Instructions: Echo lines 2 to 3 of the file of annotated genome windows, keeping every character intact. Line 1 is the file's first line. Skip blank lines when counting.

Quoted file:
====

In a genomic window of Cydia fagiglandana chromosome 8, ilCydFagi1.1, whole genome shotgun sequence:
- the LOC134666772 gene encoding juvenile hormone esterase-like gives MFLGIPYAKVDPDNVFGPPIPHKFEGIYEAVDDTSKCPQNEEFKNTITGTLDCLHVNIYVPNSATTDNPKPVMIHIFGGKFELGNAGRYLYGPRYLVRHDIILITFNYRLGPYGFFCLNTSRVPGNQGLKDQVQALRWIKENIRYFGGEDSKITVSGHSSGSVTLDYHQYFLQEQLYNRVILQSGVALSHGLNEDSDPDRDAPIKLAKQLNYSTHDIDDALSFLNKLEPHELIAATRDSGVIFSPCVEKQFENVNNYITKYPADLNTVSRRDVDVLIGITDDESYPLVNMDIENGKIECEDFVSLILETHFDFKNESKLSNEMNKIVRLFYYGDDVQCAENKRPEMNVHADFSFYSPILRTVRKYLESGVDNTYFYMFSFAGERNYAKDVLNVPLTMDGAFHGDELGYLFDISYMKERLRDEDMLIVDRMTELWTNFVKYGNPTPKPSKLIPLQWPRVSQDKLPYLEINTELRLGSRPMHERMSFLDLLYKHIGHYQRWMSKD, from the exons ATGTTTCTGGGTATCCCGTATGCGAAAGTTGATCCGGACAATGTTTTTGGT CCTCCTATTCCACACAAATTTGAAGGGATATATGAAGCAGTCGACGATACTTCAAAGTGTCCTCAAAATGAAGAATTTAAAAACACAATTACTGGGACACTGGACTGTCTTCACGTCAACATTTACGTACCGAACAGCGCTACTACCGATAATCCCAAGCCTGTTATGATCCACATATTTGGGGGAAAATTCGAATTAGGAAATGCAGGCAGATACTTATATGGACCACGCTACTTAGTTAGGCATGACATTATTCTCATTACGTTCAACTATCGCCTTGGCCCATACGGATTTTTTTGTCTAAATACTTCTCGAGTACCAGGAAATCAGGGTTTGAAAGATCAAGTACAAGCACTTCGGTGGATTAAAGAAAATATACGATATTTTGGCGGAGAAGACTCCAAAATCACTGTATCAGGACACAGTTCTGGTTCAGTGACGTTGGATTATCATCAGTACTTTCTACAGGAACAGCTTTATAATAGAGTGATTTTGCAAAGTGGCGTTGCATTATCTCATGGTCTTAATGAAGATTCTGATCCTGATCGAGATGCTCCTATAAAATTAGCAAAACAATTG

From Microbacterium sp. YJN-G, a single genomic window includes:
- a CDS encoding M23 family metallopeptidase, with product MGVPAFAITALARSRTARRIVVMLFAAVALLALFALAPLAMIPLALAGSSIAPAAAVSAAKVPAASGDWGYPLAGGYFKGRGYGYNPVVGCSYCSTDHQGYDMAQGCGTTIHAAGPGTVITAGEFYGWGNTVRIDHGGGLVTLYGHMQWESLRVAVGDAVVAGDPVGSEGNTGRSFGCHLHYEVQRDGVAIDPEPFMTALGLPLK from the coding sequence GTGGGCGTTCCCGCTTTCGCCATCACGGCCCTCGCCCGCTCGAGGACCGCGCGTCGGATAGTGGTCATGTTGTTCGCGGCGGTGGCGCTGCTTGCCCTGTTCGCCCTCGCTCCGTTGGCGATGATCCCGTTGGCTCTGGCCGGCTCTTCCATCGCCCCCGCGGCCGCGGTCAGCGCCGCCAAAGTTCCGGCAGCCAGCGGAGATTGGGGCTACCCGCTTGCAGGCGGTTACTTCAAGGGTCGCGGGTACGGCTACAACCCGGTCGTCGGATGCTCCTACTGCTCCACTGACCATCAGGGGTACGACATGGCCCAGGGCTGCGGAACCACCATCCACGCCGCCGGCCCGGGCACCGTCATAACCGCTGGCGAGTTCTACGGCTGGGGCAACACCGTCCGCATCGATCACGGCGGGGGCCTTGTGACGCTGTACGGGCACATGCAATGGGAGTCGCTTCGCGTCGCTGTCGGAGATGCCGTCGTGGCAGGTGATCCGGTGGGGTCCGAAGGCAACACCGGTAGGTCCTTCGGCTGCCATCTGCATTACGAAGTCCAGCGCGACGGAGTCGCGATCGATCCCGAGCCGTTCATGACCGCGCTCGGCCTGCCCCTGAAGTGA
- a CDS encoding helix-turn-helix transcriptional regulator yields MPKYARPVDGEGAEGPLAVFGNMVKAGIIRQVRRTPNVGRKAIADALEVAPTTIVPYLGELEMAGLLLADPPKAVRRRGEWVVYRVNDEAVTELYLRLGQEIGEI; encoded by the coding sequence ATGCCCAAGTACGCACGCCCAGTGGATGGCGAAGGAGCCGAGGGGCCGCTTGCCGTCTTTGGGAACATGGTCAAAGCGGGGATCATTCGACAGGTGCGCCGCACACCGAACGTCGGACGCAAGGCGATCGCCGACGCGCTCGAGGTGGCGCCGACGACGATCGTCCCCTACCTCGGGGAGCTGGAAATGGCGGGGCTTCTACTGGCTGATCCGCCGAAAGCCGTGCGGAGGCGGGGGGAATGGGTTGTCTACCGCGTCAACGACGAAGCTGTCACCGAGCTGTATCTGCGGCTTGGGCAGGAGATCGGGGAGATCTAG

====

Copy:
- the LOC134666772 gene encoding juvenile hormone esterase-like gives MFLGIPYAKVDPDNVFGPPIPHKFEGIYEAVDDTSKCPQNEEFKNTITGTLDCLHVNIYVPNSATTDNPKPVMIHIFGGKFELGNAGRYLYGPRYLVRHDIILITFNYRLGPYGFFCLNTSRVPGNQGLKDQVQALRWIKENIRYFGGEDSKITVSGHSSGSVTLDYHQYFLQEQLYNRVILQSGVALSHGLNEDSDPDRDAPIKLAKQLNYSTHDIDDALSFLNKLEPHELIAATRDSGVIFSPCVEKQFENVNNYITKYPADLNTVSRRDVDVLIGITDDESYPLVNMDIENGKIECEDFVSLILETHFDFKNESKLSNEMNKIVRLFYYGDDVQCAENKRPEMNVHADFSFYSPILRTVRKYLESGVDNTYFYMFSFAGERNYAKDVLNVPLTMDGAFHGDELGYLFDISYMKERLRDEDMLIVDRMTELWTNFVKYGNPTPKPSKLIPLQWPRVSQDKLPYLEINTELRLGSRPMHERMSFLDLLYKHIGHYQRWMSKD, from the exons ATGTTTCTGGGTATCCCGTATGCGAAAGTTGATCCGGACAATGTTTTTGGT CCTCCTATTCCACACAAATTTGAAGGGATATATGAAGCAGTCGACGATACTTCAAAGTGTCCTCAAAATGAAGAATTTAAAAACACAATTACTGGGACACTGGACTGTCTTCACGTCAACATTTACGTACCGAACAGCGCTACTACCGATAATCCCAAGCCTGTTATGATCCACATATTTGGGGGAAAATTCGAATTAGGAAATGCAGGCAGATACTTATATGGACCACGCTACTTAGTTAGGCATGACATTATTCTCATTACGTTCAACTATCGCCTTGGCCCATACGGATTTTTTTGTCTAAATACTTCTCGAGTACCAGGAAATCAGGGTTTGAAAGATCAAGTACAAGCACTTCGGTGGATTAAAGAAAATATACGATATTTTGGCGGAGAAGACTCCAAAATCACTGTATCAGGACACAGTTCTGGTTCAGTGACGTTGGATTATCATCAGTACTTTCTACAGGAACAGCTTTATAATAGAGTGATTTTGCAAAGTGGCGTTGCATTATCTCATGGTCTTAATGAAGATTCTGATCCTGATCGAGATGCTCCTATAAAATTAGCAAAACAATTG

From Microbacterium sp. YJN-G, a single genomic window includes: